Four historic moments when sport and diplomacy collided

Sometimes diplomacy won the day, sometimes it didn’t. Alun Hardman on when national conflict is played out in the sporting arena

Alun Hardman
Friday 23 February 2018 15:44
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North Korean cheerleaders support the South Korean men’s ice hockey team in PyeongChang
North Korean cheerleaders support the South Korean men’s ice hockey team in PyeongChang

It was an unexpected addition to the “ice diplomacy” of the PyeongChang Winter Olympics. North Korean cheerleaders, who had supported the unified Korean women’s ice hockey team, then showed up en masse to cheer on the South Korean men’s team in their defeat to the Czech Republic.

Aside from the symbolic unity on display at the opening ceremony of the Winter Olympics, when athletes from the North and South marched out under a unified flag, real diplomacy has happened on the sidelines and in the stands. South Korean President Moon Jae-in and Kim Yo-jong, sister of North Korean leader Kim Jong-un, met on the sidelines of the games in a meeting that culminated in Moon’s invite to visit Pyongyang. They both then went on to watch the combined Korean team.

Sport and politics often collide, and leaders have increased their efforts to harness the role of sport in furthering their national interests. But sporting competitions have been taking place between nation states in conflict for millennia.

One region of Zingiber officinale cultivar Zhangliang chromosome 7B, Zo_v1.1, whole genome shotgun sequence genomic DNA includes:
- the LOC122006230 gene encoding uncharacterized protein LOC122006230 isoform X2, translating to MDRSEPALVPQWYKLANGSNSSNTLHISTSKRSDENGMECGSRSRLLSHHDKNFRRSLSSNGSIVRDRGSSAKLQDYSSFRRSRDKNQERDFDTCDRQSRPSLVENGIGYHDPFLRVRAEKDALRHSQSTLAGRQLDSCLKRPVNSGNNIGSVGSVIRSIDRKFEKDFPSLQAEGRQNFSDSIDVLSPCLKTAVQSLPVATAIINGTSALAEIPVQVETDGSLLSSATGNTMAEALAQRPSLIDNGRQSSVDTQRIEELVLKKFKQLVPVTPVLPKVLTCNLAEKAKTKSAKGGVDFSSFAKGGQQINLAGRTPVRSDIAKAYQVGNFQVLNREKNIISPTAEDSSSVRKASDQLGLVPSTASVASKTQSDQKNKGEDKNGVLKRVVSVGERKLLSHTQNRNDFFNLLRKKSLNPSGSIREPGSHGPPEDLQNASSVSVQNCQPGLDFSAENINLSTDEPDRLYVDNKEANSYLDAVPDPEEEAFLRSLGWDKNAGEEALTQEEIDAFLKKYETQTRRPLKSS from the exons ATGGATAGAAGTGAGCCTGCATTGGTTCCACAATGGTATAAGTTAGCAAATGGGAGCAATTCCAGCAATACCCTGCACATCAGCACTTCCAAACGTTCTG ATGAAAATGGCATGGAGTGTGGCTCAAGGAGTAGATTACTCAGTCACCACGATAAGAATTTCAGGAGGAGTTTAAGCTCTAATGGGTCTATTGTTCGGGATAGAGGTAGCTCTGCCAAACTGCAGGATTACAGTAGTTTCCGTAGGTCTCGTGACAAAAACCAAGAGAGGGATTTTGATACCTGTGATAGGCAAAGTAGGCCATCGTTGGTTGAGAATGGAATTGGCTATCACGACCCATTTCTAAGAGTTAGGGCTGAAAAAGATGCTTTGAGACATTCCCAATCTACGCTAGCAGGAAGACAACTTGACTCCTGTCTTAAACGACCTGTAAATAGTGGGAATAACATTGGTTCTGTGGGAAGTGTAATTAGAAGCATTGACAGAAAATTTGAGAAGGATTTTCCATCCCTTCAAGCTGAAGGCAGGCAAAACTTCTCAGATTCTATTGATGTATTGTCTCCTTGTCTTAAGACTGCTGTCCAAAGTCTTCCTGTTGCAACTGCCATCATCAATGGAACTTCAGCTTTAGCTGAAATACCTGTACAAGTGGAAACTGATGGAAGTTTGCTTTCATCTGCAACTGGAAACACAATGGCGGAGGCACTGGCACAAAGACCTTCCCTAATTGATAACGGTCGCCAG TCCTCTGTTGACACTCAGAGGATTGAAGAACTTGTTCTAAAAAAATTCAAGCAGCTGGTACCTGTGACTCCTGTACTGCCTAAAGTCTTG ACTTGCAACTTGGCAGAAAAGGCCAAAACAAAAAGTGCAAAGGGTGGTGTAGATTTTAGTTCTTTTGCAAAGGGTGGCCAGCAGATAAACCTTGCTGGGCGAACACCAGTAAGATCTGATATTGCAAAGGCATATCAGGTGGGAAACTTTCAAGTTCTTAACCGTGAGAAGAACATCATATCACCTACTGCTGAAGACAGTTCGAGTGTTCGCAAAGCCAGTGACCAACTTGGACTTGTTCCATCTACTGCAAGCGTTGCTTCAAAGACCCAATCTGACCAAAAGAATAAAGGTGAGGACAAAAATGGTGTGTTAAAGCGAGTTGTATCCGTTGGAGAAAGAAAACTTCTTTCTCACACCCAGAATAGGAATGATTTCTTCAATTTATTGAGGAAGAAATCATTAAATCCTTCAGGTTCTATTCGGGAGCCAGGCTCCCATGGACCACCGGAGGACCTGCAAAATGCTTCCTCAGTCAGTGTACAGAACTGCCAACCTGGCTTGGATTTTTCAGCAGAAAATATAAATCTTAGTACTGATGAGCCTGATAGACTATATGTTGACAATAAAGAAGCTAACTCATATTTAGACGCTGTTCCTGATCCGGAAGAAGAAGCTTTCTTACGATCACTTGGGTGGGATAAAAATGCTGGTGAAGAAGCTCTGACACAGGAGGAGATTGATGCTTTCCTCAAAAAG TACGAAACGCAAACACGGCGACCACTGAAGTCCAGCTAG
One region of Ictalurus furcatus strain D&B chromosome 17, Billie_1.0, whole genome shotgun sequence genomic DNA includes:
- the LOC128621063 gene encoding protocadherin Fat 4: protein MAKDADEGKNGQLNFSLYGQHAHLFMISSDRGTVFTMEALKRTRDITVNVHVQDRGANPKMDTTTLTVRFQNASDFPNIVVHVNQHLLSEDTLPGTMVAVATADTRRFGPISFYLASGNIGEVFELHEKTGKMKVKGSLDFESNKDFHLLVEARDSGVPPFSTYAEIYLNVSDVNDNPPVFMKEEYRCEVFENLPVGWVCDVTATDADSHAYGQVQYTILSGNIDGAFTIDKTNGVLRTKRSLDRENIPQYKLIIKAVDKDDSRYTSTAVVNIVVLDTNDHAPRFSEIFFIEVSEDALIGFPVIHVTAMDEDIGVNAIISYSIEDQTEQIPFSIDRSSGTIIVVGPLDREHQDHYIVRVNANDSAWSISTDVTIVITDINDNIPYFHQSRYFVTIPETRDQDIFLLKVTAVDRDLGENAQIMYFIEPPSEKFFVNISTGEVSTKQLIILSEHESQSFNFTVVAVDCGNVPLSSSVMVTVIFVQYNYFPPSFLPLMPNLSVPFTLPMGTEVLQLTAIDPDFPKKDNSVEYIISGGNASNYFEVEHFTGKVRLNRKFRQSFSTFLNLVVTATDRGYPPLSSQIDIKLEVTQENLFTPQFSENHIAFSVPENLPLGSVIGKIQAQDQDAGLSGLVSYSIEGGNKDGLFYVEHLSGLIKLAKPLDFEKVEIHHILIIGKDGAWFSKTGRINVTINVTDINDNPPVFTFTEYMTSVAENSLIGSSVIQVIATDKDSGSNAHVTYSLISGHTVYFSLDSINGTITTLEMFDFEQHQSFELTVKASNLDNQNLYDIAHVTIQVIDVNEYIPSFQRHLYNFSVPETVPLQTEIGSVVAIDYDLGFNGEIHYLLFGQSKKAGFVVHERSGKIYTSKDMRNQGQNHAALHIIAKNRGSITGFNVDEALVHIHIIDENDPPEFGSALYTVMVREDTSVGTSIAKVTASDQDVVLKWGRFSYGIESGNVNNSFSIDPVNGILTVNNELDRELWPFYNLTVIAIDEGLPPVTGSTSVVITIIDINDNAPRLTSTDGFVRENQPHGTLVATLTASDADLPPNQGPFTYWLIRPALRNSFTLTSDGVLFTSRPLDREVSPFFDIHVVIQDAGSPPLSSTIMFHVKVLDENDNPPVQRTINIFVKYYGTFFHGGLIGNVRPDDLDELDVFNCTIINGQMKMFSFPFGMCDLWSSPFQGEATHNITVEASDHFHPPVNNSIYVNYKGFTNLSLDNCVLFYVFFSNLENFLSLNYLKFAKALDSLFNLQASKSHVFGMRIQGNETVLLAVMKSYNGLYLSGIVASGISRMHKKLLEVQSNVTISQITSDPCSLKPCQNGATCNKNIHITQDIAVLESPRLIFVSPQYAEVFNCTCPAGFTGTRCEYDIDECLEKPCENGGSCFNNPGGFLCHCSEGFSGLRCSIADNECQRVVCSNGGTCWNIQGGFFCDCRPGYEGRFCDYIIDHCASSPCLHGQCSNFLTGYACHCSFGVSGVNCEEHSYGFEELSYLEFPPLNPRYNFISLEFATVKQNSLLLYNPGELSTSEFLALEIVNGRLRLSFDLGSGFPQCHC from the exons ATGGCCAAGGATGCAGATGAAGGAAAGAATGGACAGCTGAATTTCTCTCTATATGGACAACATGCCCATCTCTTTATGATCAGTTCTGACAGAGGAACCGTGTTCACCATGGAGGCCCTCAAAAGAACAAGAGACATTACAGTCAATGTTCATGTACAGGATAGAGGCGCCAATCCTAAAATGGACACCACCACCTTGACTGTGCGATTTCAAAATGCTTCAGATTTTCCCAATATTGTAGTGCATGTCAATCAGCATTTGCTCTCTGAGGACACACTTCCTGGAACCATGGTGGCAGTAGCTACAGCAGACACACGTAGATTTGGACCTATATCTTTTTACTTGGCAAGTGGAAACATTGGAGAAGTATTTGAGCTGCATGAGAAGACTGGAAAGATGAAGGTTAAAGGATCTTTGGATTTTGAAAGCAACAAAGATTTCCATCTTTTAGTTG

At the ancient Olympics, a truce enabled athletes and spectators from the warring states of ancient Greece to travel safely to and from the games held in the host state of Elis, which was in control of Olympia. It’s unclear whether the Olympic truce sparked greater dialogue between the leaders of the warring countries, or whether the athletes brought national politics to the event – but clearly a truce was deemed necessary for the games to take place.

This “Olympic truce” did not always hold true in the modern era, and the games were cancelled due to war in 1916, 1940 and 1944. In more recent decades, as geopolitical rivals have met at international sporting events, greater oversight and care has ensured athletes promote official policy as national representatives on a global stage. Sometimes diplomacy won the day, sometimes it didn’t.

1914: First World War Christmas football truce

One of the most famous and earliest illustrations of the relationship between sport, diplomacy and peace in the modern era happened in Belgium in December 1914, during a sporadic cessation of hostilities in the First World War aimed mainly at tending to the dead and wounded left out in No Man’s Land.

Football brought warring countries together on Christmas Day – but it was a brief hiatus in the slaughter

Small-scale kickabouts are said to have taken place between German and British soldiers as one of many different activities, particularly the barter of goods. Such socialising was quickly curtailed by commanders fearing it would lessen the desire to fight – and with it the threat of harsh punishment for any man caught fraternising.

1956: Melbourne Olympics, USSR v Hungary water polo